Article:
The main course arrives, giving us an excuse to move away from the “different world”. All his decisions as Sebi chairman, Sinha says, have been prompted by his inclination to put himself in the shoes of the common man who has almost stopped believing that he would get his due from the country’s public institutions. “I want the common man to willingly suspend his disbelief when it comes to Sebi. It’s a difficult job, but doable,” Sinha says.
The iron hand in kid’s glove is, however, visible when he cites the example of the recent changes in the consent order process. The new norms say serious offences such as insider trading or front-running can’t be part of any consent process. “Imagine a murderer getting away just by paying money without even acknowledging that he has committed a crime,” he says. To our suggestion that the decision will pit him against some of the country’s most powerful corporate groups (including Reliance Industries against whom an insider trading case is pending), Sinha declined to discuss specific cases.
He is also immensely proud of two more decisions — the long-pending Takeover Code that was cleared within four months of his taking charge, and the acceptance of the Bimal Jalan Committee Report on a framework governing market infrastructure institutions. The report had become hugely controversial and opinion on its merits was polarised. He met Jalan several times to understand the logic of some of his recommendations. For example, the proposal of a cap on the profits of stock exchanges was difficult to accept. “In fact, it would have been better to nationalise the stock exchanges than to accept this proposal,” he says.
For a former civil servant who acquired the reputation of the government’s troubleshooter on many occasions, working with politicians must have been a frustrating experience at times, we ask. The 60-year-old Sinha, a 1976-batch IAS officer, pauses for a while and says his experience has been simple: “Politicians will extract as much as you are willing to submit. If somebody is competent and wants to do his job with integrity, nobody messes around with him beyond a point, provided you don’t humiliate or offend anybody.” Example: at the beginning of his career, he worked as the District Magistrate of Patna for three years, which saw four chief ministers — all of whom liked him. More recently, he has worked with four finance ministers — Yashwant Sinha, Jaswant Singh, P Chidambaram and Pranab Mukherjee.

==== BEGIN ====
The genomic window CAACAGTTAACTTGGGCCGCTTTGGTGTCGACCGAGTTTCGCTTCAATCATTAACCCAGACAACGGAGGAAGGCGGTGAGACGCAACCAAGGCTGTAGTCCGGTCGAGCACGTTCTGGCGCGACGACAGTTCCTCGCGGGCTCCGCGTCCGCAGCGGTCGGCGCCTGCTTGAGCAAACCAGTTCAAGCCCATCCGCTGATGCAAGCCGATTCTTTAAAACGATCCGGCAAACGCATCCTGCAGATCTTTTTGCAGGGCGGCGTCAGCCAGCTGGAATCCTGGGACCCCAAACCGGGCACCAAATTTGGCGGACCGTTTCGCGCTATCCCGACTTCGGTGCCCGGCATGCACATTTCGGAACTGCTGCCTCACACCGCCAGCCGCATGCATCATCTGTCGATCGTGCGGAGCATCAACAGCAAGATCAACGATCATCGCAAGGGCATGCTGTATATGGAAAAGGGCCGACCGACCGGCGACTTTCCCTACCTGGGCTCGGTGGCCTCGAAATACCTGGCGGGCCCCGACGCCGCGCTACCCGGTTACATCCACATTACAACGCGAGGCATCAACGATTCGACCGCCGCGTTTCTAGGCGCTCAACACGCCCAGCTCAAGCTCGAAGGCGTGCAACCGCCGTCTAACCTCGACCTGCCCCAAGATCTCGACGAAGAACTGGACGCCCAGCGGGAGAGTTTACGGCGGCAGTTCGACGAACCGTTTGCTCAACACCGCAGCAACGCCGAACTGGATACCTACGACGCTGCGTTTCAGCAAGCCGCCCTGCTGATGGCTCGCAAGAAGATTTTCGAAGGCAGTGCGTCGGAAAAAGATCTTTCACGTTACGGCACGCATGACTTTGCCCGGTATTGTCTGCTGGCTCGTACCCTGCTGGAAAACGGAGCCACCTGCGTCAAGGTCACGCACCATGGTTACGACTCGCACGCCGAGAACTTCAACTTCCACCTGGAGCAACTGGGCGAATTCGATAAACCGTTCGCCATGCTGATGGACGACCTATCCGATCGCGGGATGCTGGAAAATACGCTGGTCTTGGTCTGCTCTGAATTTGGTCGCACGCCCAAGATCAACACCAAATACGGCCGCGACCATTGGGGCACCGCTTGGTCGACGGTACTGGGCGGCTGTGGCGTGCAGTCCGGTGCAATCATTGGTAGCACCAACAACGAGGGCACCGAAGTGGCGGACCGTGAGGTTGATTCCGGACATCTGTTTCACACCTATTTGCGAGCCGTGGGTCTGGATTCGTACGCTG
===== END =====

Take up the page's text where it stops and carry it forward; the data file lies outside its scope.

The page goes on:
“The finance ministry has a role to play as far as the capital market is concerned. After all, they are answerable to Parliament if something major happens in the markets. So that’s fine. The problem would be if there is interference in the day-to-day functioning,” Sinha says, without offering details.
We ask why he didn’t get the Sebi chairman’s job five years earlier. Sinha says he was on top of the list of two names that the Cabinet secretary had sent to the higher-ups. “Neither of us got the job, but I never questioned the decision since I believe it is not my birthright to get any government position,” Sinha says, with a smile.
He skips dessert because he has a meeting to attend shortly, and says his main task now is to create a conducive infrastructure for more participation of small investors. The fate of mutual funds remains a concern and he remembers his meeting (he was then the head of UTI Mutual Fund and the Association of Mutual Funds) with his predecessor to convince him against the move to ban entry loads within four weeks. The UK, he said, came out with a draft report around the same time, but it has still not implemented it. His predecessor didn’t listen to him, but Sinha dismisses all speculation about lifting the entry load ban three years after the decision has been taken. The alternatives include tax breaks, including mutual funds under the Rajiv Gandhi Equity Scheme, but he is clear about one thing: there is hardly any place for as many as 44 mutual funds.
Before getting into his white Honda car, Sinha says after his 9 to 9 routine is over, he is looking forward to being trained to understand the nuances of instrumental music. For the moment, though, the Sebi chairman will possibly get 10 minutes of listening to Ghalib before he gets into his next meeting.